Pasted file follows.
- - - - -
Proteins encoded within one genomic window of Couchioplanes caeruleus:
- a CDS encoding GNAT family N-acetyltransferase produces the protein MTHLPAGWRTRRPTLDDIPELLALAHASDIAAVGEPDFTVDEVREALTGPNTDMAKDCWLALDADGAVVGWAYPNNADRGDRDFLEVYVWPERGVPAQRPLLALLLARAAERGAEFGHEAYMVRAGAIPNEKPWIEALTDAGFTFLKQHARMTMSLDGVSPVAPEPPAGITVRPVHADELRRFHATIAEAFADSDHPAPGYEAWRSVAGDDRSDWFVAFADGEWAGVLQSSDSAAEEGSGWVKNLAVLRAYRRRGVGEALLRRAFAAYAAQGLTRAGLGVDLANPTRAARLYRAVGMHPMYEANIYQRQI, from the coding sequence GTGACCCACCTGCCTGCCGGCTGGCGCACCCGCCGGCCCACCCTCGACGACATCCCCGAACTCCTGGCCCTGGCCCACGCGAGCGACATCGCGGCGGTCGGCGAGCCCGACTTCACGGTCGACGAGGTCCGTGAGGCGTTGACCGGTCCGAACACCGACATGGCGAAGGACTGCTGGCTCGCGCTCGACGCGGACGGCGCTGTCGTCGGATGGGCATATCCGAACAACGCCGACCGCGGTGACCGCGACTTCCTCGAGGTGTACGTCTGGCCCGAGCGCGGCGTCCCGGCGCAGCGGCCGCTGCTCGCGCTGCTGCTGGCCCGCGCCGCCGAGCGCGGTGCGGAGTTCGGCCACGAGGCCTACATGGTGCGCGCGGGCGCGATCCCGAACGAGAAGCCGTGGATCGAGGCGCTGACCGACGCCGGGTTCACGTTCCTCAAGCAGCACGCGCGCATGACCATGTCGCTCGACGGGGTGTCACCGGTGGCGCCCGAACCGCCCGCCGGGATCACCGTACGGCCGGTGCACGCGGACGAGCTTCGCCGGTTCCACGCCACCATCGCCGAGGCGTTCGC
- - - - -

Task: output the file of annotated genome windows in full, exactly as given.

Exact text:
Proteins encoded within one genomic window of Couchioplanes caeruleus:
- a CDS encoding GNAT family N-acetyltransferase produces the protein MTHLPAGWRTRRPTLDDIPELLALAHASDIAAVGEPDFTVDEVREALTGPNTDMAKDCWLALDADGAVVGWAYPNNADRGDRDFLEVYVWPERGVPAQRPLLALLLARAAERGAEFGHEAYMVRAGAIPNEKPWIEALTDAGFTFLKQHARMTMSLDGVSPVAPEPPAGITVRPVHADELRRFHATIAEAFADSDHPAPGYEAWRSVAGDDRSDWFVAFADGEWAGVLQSSDSAAEEGSGWVKNLAVLRAYRRRGVGEALLRRAFAAYAAQGLTRAGLGVDLANPTRAARLYRAVGMHPMYEANIYQRQI, from the coding sequence GTGACCCACCTGCCTGCCGGCTGGCGCACCCGCCGGCCCACCCTCGACGACATCCCCGAACTCCTGGCCCTGGCCCACGCGAGCGACATCGCGGCGGTCGGCGAGCCCGACTTCACGGTCGACGAGGTCCGTGAGGCGTTGACCGGTCCGAACACCGACATGGCGAAGGACTGCTGGCTCGCGCTCGACGCGGACGGCGCTGTCGTCGGATGGGCATATCCGAACAACGCCGACCGCGGTGACCGCGACTTCCTCGAGGTGTACGTCTGGCCCGAGCGCGGCGTCCCGGCGCAGCGGCCGCTGCTCGCGCTGCTGCTGGCCCGCGCCGCCGAGCGCGGTGCGGAGTTCGGCCACGAGGCCTACATGGTGCGCGCGGGCGCGATCCCGAACGAGAAGCCGTGGATCGAGGCGCTGACCGACGCCGGGTTCACGTTCCTCAAGCAGCACGCGCGCATGACCATGTCGCTCGACGGGGTGTCACCGGTGGCGCCCGAACCGCCCGCCGGGATCACCGTACGGCCGGTGCACGCGGACGAGCTTCGCCGGTTCCACGCCACCATCGCCGAGGCGTTCGC